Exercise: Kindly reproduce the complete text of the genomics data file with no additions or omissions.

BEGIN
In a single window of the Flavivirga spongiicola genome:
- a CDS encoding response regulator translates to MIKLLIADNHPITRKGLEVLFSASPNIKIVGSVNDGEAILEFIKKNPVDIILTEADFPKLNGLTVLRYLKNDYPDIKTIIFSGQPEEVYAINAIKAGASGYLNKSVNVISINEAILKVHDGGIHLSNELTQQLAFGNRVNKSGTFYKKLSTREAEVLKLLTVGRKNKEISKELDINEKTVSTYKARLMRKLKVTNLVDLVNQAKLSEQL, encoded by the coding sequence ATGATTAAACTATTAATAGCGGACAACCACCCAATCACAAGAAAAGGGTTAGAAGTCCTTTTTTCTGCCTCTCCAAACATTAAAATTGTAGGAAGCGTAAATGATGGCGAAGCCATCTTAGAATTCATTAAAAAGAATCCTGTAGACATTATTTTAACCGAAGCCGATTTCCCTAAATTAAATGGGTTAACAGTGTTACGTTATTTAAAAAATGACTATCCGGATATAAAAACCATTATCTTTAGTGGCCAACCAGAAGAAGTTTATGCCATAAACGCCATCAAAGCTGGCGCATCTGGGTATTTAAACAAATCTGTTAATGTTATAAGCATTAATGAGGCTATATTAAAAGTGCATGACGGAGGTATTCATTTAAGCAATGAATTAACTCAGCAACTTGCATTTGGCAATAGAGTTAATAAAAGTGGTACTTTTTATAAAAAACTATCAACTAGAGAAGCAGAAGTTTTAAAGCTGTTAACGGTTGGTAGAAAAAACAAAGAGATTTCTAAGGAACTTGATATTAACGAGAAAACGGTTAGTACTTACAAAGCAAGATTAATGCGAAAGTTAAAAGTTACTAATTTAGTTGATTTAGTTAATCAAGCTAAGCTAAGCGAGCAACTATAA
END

In a single window of the Flavivirga spongiicola genome:
- a CDS encoding response regulator translates to MIKLLIADNHPITRKGLEVLFSASPNIKIVGSVNDGEAILEFIKKNPVDIILTEADFPKLNGLTVLRYLKNDYPDIKTIIFSGQPEEVYAINAIKAGASGYLNKSVNVISINEAILKVHDGGIHLSNELTQQLAFGNRVNKSGTFYKKLSTREAEVLKLLTVGRKNKEISKELDINEKTVSTYKARLMRKLKVTNLVDLVNQAKLSEQL, encoded by the coding sequence ATGATTAAACTATTAATAGCGGACAACCACCCAATCACAAGAAAAGGGTTAGAAGTCCTTTTTTCTGCCTCTCCAAACATTAAAATTGTAGGAAGCGTAAATGATGGCGAAGCCATCTTAGAATTCATTAAAAAGAATCCTGTAGACATTATTTTAACCGAAGCCGATTTCCCTAAATTAAATGGGTTAACAGTGTTACGTTATTTAAAAAATGACTATCCGGATATAAAAACCATTATCTTTAGTGGCCAACCAGAAGAAGTTTATGCCATAAACGCCATCAAAGCTGGCGCATCTGGGTATTTAAACAAATCTGTTAATGTTATAAGCATTAATGAGGCTATATTAAAAGTGCATGACGGAGGTATTCATTTAAGCAATGAATTAACTCAGCAACTTGCATTTGGCAATAGAGTTAATAAAAGTGGTACTTTTTATAAAAAACTATCAACTAGAGAAGCAGAAGTTTTAAAGCTGTTAACGGTTGGTAGAAAAAACAAAGAGATTTCTAAGGAACTTGATATTAACGAGAAAACGGTTAGTACTTACAAAGCAAGATTAATGCGAAAGTTAAAAGTTACTAATTTAGTTGATTTAGTTAATCAAGCTAAGCTAAGCGAGCAACTATAA